Saturday 21st April 2012, evening
There’s one in every village. And if you don’t know who it is, it’s you. In this case it’s Thomas Magill, Cillian Murphy’s evangelist loner, plying his religious trade in the fictional Irish village of Innisfree, whilst running banal errands for his sick mother. Misterman is not to be confused with the much-loved children’s cartoon characters the Mr Men (warning: clicking on this link may lead to repeated humming of the infectious Mr Men theme tune). Whilst one could argue that the characters in Misterman are equally two-dimensional, the moral of this story is not quite so upbeat. Enda Walsh’s play draws heavily on themes from a variety of sources, including his own play ‘Disco Pigs’, not to mention references to Beckett, Yeats, and no doubt many others of which we are simply unaware due to cultural ignorance (suggestions welcomed below). There is no question the play gives Cillian Murphy another astonishing role to get his teeth into. According to an interview he gave on Radio 4’s Front Row, Murphy was fairly daunted when he saw the proposed set design for the Lyttleton Theatre. And we can see why. Not only is he expected to fill a large stage, the design has almost doubled the playing area by stripping bare the stage to reveal the back wall – and a long way back it is.
The most remarkable thing about this production is the sheer ingenuity and talent of everyone involved, and the ultimate unworthiness of the story they serve. Cillian Murphy, last seen by us five years ago in the more conventional ‘Love Song’, but already showing his talent for playing mentally fragile characters, is everything we could hope for. Running around like a demented puppy, hurling props around as though he had some kind of grudge against the stage hands, and generally filling the auditorium with febrile energy. His performance is nicely balanced too, with quiet moments, and sometimes he is just as (if not more) effective standing stock still in the artificially generated Innisfree sunshine.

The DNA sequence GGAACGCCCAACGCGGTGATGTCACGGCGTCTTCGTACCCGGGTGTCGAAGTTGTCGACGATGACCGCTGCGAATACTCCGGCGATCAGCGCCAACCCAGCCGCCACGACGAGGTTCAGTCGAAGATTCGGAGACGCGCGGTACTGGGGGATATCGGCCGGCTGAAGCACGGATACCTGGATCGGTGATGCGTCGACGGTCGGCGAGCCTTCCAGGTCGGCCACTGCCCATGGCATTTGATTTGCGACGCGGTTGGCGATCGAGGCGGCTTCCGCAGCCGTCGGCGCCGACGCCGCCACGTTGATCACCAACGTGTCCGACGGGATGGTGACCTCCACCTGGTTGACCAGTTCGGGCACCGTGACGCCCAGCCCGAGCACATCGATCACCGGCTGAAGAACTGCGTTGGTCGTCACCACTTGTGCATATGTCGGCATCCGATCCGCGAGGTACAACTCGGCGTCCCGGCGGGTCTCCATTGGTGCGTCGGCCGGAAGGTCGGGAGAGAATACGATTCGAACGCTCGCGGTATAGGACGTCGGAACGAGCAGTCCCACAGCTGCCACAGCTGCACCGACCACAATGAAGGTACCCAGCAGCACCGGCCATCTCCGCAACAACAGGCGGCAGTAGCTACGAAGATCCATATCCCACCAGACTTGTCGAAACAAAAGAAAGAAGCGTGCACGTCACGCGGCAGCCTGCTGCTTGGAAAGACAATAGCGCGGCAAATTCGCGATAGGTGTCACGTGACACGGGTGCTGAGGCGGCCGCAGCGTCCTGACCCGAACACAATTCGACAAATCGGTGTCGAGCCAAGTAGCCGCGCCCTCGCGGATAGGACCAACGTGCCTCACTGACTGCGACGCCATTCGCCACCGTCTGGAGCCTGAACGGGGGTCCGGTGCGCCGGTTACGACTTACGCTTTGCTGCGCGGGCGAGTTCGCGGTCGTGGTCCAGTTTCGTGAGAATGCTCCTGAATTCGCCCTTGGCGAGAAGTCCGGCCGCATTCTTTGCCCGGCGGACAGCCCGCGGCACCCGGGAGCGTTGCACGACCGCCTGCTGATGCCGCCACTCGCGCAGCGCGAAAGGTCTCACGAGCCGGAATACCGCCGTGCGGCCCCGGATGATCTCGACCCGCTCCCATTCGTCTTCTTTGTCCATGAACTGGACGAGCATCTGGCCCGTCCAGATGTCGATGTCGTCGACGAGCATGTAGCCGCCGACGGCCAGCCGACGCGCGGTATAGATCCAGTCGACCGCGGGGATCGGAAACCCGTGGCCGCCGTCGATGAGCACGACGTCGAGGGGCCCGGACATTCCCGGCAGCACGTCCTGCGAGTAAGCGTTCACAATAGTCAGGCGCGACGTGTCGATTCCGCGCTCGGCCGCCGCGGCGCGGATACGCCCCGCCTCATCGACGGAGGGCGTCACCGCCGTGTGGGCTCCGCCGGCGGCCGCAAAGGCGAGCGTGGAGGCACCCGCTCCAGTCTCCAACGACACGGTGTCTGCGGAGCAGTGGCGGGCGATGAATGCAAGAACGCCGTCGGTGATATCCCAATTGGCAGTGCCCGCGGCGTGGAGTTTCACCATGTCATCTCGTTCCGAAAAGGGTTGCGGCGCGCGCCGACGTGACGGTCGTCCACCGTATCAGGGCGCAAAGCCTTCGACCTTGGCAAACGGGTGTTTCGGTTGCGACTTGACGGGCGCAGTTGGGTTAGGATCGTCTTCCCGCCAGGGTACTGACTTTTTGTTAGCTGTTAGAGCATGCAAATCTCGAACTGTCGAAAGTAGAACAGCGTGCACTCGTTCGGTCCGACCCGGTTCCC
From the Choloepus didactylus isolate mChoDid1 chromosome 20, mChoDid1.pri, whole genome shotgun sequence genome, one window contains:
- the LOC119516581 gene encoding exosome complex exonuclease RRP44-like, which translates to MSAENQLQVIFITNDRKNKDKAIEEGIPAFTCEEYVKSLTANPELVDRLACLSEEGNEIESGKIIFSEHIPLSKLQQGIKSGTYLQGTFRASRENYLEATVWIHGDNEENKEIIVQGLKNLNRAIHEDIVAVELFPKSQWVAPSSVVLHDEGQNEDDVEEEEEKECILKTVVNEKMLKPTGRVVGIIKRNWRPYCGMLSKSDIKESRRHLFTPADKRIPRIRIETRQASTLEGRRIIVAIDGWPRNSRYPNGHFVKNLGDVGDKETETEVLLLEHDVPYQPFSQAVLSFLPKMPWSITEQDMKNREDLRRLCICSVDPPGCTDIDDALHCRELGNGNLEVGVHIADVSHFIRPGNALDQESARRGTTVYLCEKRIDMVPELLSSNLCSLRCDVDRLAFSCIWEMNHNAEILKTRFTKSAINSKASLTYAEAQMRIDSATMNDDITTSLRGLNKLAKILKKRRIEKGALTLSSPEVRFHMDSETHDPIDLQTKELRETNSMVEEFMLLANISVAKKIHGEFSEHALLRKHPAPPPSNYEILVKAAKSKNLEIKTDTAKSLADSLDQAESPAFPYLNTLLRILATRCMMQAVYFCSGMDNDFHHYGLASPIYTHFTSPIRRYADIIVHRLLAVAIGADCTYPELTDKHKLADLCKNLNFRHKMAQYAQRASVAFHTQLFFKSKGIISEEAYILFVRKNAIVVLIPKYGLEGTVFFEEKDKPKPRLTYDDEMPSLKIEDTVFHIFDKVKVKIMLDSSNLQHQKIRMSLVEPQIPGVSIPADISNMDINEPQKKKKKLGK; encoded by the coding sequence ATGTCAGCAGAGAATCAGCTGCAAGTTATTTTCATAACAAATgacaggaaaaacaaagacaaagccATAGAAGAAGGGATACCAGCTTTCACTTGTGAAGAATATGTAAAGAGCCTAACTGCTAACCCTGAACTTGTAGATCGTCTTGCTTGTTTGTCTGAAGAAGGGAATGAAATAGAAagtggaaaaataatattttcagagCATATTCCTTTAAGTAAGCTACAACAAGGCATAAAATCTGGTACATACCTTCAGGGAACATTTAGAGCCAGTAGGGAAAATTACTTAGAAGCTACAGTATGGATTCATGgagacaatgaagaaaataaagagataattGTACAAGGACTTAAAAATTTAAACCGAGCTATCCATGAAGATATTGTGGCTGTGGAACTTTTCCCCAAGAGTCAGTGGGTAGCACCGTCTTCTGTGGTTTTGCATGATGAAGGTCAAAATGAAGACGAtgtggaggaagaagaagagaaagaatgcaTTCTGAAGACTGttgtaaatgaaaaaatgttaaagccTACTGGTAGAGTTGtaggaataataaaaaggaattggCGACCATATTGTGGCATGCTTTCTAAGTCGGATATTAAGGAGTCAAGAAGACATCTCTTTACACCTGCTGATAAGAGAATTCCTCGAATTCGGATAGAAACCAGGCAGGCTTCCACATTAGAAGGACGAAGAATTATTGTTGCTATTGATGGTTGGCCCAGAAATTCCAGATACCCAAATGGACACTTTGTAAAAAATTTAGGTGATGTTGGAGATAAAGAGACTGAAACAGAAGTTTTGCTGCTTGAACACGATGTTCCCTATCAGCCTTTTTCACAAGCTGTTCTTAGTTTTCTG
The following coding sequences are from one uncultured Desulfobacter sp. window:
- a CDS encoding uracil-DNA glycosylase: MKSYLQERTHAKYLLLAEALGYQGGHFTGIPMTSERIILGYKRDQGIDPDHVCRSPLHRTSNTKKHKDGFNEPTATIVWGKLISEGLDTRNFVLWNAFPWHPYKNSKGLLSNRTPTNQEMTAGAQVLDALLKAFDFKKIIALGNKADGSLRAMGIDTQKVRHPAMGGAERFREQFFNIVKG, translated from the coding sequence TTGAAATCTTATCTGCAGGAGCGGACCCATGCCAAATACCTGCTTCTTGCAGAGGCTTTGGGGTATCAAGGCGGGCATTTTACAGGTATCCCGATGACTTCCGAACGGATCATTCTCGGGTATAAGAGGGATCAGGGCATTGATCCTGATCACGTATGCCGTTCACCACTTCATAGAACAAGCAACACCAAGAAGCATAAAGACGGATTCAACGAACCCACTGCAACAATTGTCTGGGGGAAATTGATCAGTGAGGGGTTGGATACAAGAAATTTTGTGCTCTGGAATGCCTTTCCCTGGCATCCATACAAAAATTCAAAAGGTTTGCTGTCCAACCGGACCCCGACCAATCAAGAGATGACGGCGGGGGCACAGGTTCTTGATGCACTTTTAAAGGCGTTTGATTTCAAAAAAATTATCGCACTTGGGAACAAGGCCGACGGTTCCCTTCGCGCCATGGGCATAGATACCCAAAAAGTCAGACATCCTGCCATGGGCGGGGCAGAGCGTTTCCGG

Murphy is supported by a cast of pre-recorded voices, and sound and lighting technicians who clearly love a challenge. In a set which is literally like a warehouse, it is only the sound and lighting which give us a clue where we are supposed to be and where we should look. There are some lovely touches, such as the sudden appearance of props just as they are needed, and the rather bizarre sight of Magill applying vics to a table while a recording of his mammy groaning with relief plays. As director, Enda Walsh has created a truly remarkable event and pulled off a logistical tour de force. Interestingly though, Walsh has said that he changed the play to make it more complicated, and we suspect he may have gone too far. There are so many different levels involved – is Magill holed up in a warehouse, on the run, fantasising about his previous life? Is this a metaphor for his imagination? Is it a Brechtian distancing device? Whilst it may be fun playing ‘spot the reference’, the emotional impact which could have been achieved from this story is sadly muted.